There’s no heavy lifting today, only some more planning.
How are you serving your meal? Is it family style around the table or are you setting up a buffet where everyone helps themselves? Now it’s time to take a look at your menu and take an inventory of your serving dishes.
Next to each menu item write down a brief description of the dish it will be served in ie glass 9 x 13 or white oval casserole. If these dishes aren’t in every day use, place a post-it or 3 x 5 card with the menu item’s name in the bottom of each dish. Now if people want to be helpful on Thanksgiving they will need less direction. I know I don’t communicate very well when I have a bunch of dishes cooking, each in a different stage of completion.
If you don’t have enough dishes, check thrift stores and yard sales this weekend. Otherwise the foil pans work well for buffet style, but I wouldn’t trust them to be passed around a dinner table. No one wants grandma to get a lap-full of scalding hot macaroni and cheese. If you have family coming to eat, it’s ok to ask if you can borrow a serving dish for the big day. Just don’t return it dirty.
Here’s a point I forgot when planning this year’s event: serving utensils. Match a serving utensil appropriate to the planned menu item and write that down next to the serving dish description or on the 3×5. Make sure each of these utensils is present and accounted for. I’ve lost quite a few to the sandbox in the backyard or points unknown.
Since you’re already looking at your serving dishes also give some thought to the look of the table overall. This year was the first year I gave any thought to decorating and I brought in my friend Heidi for guidance She’s the creative soul behind the candycorn centerpiece. I’ll post a quick tutorial this afternoon. Also a quick thank you to Leigh Ann Garrett for a few other decorating ideas.
Are you playing catch up? Check out Holidays with Home-Ec 101 to see every post in this series.
10 thoughts on “Countdown to Turkey Day 2009: November 10”
Looks good! I've also bought quite a few serving dishes at thrift stores. Large utensils and cooking tools are nice to find there too. If you go with glass, you don't have to worry about everything not matching.
I try to stick with glass, white, or red. I know the last one won't always go, but I love it so much that I've been letting myself indulge with a few pieces.
I love the red dishes; my house is mostly in earthy, warm colors. One of those you have on your table looks like one I have–I found a Le Creuset square baking dish with red on the outside and cream inside at a discount store (Ross or Marshall's, I forget) for $13 and got really excited. I love that brand, but can't come close to affording it even at the Le Creuset outlet store near us. Anyway, you can find plenty of great looking dishes in that style for a lot less money.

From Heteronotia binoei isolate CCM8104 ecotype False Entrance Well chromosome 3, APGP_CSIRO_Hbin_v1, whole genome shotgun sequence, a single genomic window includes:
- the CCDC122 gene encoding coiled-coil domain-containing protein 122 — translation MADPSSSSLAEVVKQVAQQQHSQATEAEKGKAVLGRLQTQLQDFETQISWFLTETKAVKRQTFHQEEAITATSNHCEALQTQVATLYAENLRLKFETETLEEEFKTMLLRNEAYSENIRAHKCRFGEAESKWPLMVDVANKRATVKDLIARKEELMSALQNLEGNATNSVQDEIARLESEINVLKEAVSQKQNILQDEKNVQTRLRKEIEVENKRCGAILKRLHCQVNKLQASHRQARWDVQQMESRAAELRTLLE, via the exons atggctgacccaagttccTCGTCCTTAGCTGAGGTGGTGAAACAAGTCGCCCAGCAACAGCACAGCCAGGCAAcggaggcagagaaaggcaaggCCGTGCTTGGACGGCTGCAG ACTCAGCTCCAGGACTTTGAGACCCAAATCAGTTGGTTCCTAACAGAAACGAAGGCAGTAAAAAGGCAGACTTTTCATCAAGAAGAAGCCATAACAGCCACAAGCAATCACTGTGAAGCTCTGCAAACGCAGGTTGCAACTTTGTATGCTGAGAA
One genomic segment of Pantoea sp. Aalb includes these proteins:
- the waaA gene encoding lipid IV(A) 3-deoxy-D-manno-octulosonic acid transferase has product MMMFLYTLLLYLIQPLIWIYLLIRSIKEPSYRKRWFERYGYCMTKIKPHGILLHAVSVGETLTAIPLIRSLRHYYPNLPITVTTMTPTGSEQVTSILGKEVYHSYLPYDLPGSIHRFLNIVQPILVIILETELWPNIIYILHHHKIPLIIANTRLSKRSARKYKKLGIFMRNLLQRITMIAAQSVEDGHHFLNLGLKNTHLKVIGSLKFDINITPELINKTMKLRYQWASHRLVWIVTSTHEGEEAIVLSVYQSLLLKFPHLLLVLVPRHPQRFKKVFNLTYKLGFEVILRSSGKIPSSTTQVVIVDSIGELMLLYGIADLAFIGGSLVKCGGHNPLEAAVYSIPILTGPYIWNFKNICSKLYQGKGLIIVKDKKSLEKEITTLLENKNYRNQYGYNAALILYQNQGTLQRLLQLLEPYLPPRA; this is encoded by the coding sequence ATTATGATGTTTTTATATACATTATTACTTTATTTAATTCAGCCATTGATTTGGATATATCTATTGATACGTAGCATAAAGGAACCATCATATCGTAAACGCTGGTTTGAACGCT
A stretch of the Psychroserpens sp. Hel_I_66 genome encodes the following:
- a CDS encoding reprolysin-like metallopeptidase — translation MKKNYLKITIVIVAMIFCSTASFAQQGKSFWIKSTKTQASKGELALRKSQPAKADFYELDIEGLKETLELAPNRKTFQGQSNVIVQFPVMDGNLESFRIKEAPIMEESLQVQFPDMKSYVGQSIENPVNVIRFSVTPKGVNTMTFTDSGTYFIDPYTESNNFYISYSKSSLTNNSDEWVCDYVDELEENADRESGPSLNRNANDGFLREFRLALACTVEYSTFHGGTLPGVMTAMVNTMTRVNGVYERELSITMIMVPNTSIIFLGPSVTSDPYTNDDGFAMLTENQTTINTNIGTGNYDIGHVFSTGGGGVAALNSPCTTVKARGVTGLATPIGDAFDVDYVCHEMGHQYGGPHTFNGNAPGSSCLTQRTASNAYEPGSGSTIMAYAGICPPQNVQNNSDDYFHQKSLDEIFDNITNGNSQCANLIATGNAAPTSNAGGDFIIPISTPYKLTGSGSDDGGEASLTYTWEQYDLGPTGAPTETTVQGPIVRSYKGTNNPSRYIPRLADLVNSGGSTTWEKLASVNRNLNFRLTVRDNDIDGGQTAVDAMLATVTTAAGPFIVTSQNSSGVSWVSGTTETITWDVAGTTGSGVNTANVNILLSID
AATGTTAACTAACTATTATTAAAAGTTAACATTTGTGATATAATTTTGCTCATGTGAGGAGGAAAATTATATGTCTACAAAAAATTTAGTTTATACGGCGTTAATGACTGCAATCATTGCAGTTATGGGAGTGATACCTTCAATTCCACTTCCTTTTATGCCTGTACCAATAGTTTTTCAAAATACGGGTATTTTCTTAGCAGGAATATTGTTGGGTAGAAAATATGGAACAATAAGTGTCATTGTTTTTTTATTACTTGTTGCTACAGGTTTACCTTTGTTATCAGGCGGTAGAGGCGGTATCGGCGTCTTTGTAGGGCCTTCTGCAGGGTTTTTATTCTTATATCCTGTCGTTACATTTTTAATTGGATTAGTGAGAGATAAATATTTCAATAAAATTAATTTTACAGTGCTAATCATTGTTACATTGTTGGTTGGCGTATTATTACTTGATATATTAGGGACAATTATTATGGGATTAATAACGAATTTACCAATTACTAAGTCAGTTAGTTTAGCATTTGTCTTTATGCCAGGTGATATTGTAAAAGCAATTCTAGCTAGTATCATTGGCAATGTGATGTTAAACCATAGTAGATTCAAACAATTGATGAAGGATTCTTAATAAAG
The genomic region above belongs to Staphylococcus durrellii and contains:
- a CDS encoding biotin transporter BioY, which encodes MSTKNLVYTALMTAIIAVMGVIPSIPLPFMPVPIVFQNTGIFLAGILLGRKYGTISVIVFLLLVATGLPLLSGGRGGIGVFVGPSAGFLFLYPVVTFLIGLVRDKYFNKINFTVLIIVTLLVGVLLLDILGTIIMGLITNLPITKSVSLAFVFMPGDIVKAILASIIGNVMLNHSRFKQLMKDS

Last year my husband found a great deal on a set of Le Crueset. It was far cheaper than buying the dishes individually. Since I have a smooth top range, I can't use cast iron, but the enameled iron works beautifully. I get most of the benefits without scratching the stove.
We do the whole buffet thing…I've got a big high bar in my kitchen, I just line up trivets and start taking stuff out of the oven and slappin it down. I poke a serving spoon in and we're ready to go. We also do the whole aluminum pans thing…we put what we can in those and just TRY to keep the dishes to a minimum. We also go "Redneck Chic" with the china and flatware. Paper plates with big fat turkeys and coordinating paper napkins…..all topped off with plastic cutlery. We're sooooo nouveau riche!!! LOL
On the serving utensil issue — party stores have nice big plastic serving spoons and forks very inexpensively. I know we serve way more different dishes for Thanksgiving than normally so I never have enough. They're also great for taking to pot lucks and picnics — no worry about losing good ones. And since I've had the plastic, I haven't lost one — no one accidentally goes hope with one from a potluck.
Great ideas heather!
We were going to go to Granny and Grandpa's for Thanksgivign this year. But I have officially decided that we will dine in (just our family, though) and have our own feast prior to setting off for the family visitin'. You guys make me want to cook a big 'ole spread and I think it will be too much fun to pass by.
We're having our trial run next week……yippee!
When we lived in Minnesota all of the big holidays were taken so we cooked on Boxing Day (the day after Christmas). Sometimes you just have to create your own traditions.